Linalyl acetate and linalool lend crisp and floral qualities to bergamot. Linalool has a floral, fresh, lavender-esque scent. Meanwhile Linalyl offers a pleasing fruity and floral robustness, with a slight hint of mint.

This sunny, pleasant citrus’ aroma exudes a refreshing and rounded profile. The Bergamot scent could be described as a deep and complex sweetness. Imagine the halfway point between an orange and a lemon, then add the tartness of lime. 

Perfumes using Bergamot oil can be bright and vivacious, invoking memories of spring and summer days in nature, and feelings of joy and exuberance.

Bergamot is truly an compelling and intricate aroma, strongly associated with Earl Grey tea. It is composed of black tea infused with the essential oil from bergamot rinds, giving Earl Grey its distinct aroma and flavor.

What Does Bergamot Essential Oil Smell Like?

As described above, Bergamot scent can be broken down simplistically as being similar to a hybrid of bitter orange and lemon, with the tartness of lime. But that would ignore its more subtle herbal, floral, herbal, and resinous undertones. 

The essential oil contained in the Bergamot peel is highly sought after for its incredible fragrance. It’s oil is sharp and zesty, yet refreshingly sunny and sweet.  If left to immerse in its scent for a considerable moment of time, you might notice it’s more subtle undertones, which can be resinous and spicy. 

Bergamot stands apart when compared to other citruses. It’s scent is quite distinct from its citrus relatives, lemon, lime, orange, and grapefruit, often considered more layered, and sophisticated. 

My best attempt to describe this scent would be if you were to combine the rounded sweetness of an orange, the zest and vibrance of a lemon, and the sour pucker of a lime, you would be closer to the scent of Bergamot Essential Oil.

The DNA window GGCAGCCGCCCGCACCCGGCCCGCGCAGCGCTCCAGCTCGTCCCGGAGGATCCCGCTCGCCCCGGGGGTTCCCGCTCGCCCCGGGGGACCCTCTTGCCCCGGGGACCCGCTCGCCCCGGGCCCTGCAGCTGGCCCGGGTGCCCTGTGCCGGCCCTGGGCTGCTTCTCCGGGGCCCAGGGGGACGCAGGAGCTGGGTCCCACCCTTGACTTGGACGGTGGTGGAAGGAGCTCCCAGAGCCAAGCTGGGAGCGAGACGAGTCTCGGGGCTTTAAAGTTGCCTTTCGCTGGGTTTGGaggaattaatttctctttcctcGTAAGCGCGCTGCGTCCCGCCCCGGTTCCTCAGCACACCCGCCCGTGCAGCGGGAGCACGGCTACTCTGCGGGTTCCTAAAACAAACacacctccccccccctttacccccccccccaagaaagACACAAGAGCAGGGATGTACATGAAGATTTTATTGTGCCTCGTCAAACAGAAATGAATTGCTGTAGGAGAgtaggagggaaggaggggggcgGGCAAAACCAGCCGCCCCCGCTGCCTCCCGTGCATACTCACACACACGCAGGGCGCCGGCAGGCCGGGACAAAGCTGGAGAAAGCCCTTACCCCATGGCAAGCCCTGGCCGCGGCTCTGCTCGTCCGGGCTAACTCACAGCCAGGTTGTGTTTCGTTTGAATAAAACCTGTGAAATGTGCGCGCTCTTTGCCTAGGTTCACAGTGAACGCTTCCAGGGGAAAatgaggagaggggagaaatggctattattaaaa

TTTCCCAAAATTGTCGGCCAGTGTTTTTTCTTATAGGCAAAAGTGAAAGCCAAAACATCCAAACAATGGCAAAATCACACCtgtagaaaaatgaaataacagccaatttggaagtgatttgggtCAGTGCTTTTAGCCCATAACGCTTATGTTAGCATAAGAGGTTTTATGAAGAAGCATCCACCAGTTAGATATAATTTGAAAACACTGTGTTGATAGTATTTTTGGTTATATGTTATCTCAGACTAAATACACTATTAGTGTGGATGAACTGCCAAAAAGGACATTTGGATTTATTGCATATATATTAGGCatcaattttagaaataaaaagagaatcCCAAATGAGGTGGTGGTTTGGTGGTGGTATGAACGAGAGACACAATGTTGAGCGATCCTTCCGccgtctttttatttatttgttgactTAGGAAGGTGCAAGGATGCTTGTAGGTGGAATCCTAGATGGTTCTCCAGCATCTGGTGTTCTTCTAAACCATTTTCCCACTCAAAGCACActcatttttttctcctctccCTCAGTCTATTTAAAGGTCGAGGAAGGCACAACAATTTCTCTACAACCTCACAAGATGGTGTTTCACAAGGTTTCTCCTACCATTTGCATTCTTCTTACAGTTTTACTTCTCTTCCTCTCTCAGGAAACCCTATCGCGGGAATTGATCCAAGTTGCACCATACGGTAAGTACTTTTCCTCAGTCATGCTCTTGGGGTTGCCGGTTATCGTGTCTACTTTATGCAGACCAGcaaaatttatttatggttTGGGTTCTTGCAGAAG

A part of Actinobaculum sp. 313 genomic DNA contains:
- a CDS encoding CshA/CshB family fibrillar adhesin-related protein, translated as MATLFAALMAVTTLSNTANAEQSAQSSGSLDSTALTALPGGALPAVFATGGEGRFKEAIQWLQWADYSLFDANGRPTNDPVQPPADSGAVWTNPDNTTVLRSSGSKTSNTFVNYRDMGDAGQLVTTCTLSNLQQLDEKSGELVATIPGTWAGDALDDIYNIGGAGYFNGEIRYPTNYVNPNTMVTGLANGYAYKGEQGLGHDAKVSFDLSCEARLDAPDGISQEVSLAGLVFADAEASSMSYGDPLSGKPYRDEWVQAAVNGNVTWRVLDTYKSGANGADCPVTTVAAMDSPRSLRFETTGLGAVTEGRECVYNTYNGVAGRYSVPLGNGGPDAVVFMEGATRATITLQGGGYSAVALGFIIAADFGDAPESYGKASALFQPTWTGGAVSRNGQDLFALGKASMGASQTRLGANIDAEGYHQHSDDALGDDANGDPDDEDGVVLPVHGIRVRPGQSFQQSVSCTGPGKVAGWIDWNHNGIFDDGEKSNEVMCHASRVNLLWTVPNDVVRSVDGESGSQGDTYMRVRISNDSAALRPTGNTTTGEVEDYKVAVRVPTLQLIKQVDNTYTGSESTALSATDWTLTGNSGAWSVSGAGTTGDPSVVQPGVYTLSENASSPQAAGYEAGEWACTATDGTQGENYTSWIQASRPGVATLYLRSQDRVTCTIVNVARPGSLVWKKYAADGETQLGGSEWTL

Bergamot Essential Oil has a distinctly dry, yet floral quality. It smells fresh and clean, yet interesting and complex. Perhaps it is the reason it is used and associated with luxury, nature, and vivacity.

Why we like Bergamot Essential Oil?

We love Bergamot. Full stop. We recommend using the soothing aroma of bergamot as part of your aromatherapy regime to reduce tension and relieve anxiety.  You may quickly notice the positive effects of its chemical components, like limonene, on dopamine and other stress relieving neurotransmitters.

This uplifting, sunny scent can help lighten a heavy heart, and even reduce physical pain and inflammation.

You might find in addition to Bergamot soothing nerves and reducing tension, a positive influence on the effects of the blues, or the winter “blahs”. It is an uplifting essential oil, and perfect for when needing a boost of energy, or to reminisce on summer days, travelling abroad.

Here at the Sojourn Company, we’ve used Calabrian Essential oil in our signature candles, Adriatic Coast, and Al Fresco. Both scents were inspired by mornings bathed in sunlight, the first breath post-arrival at an exotic destination, or the freshness only the outdoors can perfectly capture. Give them a try, we think you’ll be happy you did.